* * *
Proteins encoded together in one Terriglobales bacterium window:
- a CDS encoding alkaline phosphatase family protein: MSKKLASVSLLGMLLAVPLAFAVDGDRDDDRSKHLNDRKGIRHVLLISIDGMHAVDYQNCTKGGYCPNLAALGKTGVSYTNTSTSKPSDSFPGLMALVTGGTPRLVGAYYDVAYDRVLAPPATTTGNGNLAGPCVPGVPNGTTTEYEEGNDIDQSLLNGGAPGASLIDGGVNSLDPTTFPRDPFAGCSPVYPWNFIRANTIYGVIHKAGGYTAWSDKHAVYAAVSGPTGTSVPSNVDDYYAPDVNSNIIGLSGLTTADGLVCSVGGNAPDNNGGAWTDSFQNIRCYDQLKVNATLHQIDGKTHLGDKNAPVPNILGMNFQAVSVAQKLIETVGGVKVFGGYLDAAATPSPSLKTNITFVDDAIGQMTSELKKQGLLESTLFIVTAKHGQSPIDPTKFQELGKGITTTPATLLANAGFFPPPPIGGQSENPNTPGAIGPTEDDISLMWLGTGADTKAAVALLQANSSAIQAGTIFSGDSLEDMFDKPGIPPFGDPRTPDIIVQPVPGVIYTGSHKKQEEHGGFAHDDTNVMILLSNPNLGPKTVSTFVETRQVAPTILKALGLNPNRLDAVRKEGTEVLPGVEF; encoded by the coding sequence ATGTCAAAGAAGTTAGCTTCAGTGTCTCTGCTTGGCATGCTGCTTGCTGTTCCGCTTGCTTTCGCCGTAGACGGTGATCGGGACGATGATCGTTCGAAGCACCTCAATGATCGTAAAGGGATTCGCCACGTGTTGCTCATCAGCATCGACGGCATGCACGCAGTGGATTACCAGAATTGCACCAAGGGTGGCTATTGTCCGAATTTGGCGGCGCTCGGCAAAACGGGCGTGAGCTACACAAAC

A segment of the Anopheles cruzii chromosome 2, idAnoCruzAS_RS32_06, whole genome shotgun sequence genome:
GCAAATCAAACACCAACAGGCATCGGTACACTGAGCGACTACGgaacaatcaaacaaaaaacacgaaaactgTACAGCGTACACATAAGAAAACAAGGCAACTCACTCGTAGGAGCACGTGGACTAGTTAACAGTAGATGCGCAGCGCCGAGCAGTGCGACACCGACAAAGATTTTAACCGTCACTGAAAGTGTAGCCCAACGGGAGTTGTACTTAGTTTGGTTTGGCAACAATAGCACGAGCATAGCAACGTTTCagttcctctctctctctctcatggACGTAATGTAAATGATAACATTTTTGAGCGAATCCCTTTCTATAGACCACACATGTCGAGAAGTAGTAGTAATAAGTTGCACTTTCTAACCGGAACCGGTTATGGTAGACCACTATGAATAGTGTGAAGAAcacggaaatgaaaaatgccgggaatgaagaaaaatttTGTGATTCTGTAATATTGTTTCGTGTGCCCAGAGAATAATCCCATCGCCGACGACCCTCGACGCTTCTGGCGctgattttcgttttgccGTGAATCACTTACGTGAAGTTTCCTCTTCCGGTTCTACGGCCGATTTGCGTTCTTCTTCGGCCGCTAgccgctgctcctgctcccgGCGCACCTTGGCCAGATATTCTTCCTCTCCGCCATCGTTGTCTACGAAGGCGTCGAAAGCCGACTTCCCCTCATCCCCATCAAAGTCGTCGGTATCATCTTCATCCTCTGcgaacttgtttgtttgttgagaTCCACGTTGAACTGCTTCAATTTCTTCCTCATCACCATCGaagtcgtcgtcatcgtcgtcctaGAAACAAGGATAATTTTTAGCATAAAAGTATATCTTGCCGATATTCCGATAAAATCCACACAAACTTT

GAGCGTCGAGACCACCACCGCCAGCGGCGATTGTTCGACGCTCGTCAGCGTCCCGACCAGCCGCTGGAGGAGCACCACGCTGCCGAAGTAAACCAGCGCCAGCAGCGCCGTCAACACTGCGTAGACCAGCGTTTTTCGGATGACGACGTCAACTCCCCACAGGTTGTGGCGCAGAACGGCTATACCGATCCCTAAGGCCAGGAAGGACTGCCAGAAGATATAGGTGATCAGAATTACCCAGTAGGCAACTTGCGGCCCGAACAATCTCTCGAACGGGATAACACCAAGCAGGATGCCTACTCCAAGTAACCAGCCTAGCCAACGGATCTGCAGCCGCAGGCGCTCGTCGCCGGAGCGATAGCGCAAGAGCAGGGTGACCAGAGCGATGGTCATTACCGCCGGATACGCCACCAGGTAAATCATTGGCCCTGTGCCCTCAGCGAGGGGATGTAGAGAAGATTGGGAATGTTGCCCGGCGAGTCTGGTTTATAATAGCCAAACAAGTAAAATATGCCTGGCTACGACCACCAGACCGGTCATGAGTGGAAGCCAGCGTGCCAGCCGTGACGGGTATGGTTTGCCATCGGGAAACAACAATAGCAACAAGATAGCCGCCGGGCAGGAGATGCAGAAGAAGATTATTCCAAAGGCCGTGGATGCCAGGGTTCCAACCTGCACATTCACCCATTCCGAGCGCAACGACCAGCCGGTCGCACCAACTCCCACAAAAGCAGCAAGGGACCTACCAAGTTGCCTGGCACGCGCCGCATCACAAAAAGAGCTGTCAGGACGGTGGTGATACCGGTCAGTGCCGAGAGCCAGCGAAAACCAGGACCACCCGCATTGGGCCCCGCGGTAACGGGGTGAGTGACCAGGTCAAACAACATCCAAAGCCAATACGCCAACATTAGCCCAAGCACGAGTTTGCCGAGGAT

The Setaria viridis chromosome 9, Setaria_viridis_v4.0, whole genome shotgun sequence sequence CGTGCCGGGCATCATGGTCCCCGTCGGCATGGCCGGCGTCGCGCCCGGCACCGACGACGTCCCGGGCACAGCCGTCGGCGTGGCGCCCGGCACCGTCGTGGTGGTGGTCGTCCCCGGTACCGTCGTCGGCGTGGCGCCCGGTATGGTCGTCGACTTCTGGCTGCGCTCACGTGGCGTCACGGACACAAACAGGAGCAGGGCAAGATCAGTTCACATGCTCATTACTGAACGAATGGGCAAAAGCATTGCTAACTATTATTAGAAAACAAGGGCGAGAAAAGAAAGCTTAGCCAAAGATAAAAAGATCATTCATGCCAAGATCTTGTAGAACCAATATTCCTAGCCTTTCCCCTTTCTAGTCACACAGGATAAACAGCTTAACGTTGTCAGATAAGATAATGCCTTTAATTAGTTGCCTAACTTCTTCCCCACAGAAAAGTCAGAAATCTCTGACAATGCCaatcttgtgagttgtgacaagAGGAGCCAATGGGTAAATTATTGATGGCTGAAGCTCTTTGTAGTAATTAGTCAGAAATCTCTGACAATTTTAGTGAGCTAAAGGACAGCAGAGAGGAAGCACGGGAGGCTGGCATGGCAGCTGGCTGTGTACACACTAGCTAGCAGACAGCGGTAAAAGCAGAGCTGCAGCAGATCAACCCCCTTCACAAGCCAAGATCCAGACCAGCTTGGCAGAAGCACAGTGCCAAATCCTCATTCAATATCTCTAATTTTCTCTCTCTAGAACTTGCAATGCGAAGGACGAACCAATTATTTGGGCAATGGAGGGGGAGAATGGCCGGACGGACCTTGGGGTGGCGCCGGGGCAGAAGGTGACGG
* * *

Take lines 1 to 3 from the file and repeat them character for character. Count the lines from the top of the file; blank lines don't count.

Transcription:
Proteins encoded together in one Terriglobales bacterium window:
- a CDS encoding alkaline phosphatase family protein: MSKKLASVSLLGMLLAVPLAFAVDGDRDDDRSKHLNDRKGIRHVLLISIDGMHAVDYQNCTKGGYCPNLAALGKTGVSYTNTSTSKPSDSFPGLMALVTGGTPRLVGAYYDVAYDRVLAPPATTTGNGNLAGPCVPGVPNGTTTEYEEGNDIDQSLLNGGAPGASLIDGGVNSLDPTTFPRDPFAGCSPVYPWNFIRANTIYGVIHKAGGYTAWSDKHAVYAAVSGPTGTSVPSNVDDYYAPDVNSNIIGLSGLTTADGLVCSVGGNAPDNNGGAWTDSFQNIRCYDQLKVNATLHQIDGKTHLGDKNAPVPNILGMNFQAVSVAQKLIETVGGVKVFGGYLDAAATPSPSLKTNITFVDDAIGQMTSELKKQGLLESTLFIVTAKHGQSPIDPTKFQELGKGITTTPATLLANAGFFPPPPIGGQSENPNTPGAIGPTEDDISLMWLGTGADTKAAVALLQANSSAIQAGTIFSGDSLEDMFDKPGIPPFGDPRTPDIIVQPVPGVIYTGSHKKQEEHGGFAHDDTNVMILLSNPNLGPKTVSTFVETRQVAPTILKALGLNPNRLDAVRKEGTEVLPGVEF; encoded by the coding sequence ATGTCAAAGAAGTTAGCTTCAGTGTCTCTGCTTGGCATGCTGCTTGCTGTTCCGCTTGCTTTCGCCGTAGACGGTGATCGGGACGATGATCGTTCGAAGCACCTCAATGATCGTAAAGGGATTCGCCACGTGTTGCTCATCAGCATCGACGGCATGCACGCAGTGGATTACCAGAATTGCACCAAGGGTGGCTATTGTCCGAATTTGGCGGCGCTCGGCAAAACGGGCGTGAGCTACACAAAC

A segment of the Anopheles cruzii chromosome 2, idAnoCruzAS_RS32_06, whole genome shotgun sequence genome: